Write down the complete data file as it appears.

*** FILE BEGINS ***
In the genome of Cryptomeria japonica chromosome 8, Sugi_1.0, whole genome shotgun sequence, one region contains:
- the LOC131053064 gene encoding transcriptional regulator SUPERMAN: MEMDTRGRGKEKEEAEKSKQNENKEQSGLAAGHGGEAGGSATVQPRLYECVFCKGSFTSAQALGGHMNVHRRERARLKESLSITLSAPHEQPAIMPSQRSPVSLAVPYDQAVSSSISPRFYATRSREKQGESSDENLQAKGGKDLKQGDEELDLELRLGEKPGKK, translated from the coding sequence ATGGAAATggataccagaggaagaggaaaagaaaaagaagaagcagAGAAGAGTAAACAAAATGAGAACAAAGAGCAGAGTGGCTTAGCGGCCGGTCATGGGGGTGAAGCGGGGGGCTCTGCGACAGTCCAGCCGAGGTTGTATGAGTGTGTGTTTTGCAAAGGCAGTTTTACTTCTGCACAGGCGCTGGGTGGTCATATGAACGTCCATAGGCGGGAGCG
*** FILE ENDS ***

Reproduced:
In the genome of Cryptomeria japonica chromosome 8, Sugi_1.0, whole genome shotgun sequence, one region contains:
- the LOC131053064 gene encoding transcriptional regulator SUPERMAN: MEMDTRGRGKEKEEAEKSKQNENKEQSGLAAGHGGEAGGSATVQPRLYECVFCKGSFTSAQALGGHMNVHRRERARLKESLSITLSAPHEQPAIMPSQRSPVSLAVPYDQAVSSSISPRFYATRSREKQGESSDENLQAKGGKDLKQGDEELDLELRLGEKPGKK, translated from the coding sequence ATGGAAATggataccagaggaagaggaaaagaaaaagaagaagcagAGAAGAGTAAACAAAATGAGAACAAAGAGCAGAGTGGCTTAGCGGCCGGTCATGGGGGTGAAGCGGGGGGCTCTGCGACAGTCCAGCCGAGGTTGTATGAGTGTGTGTTTTGCAAAGGCAGTTTTACTTCTGCACAGGCGCTGGGTGGTCATATGAACGTCCATAGGCGGGAGCG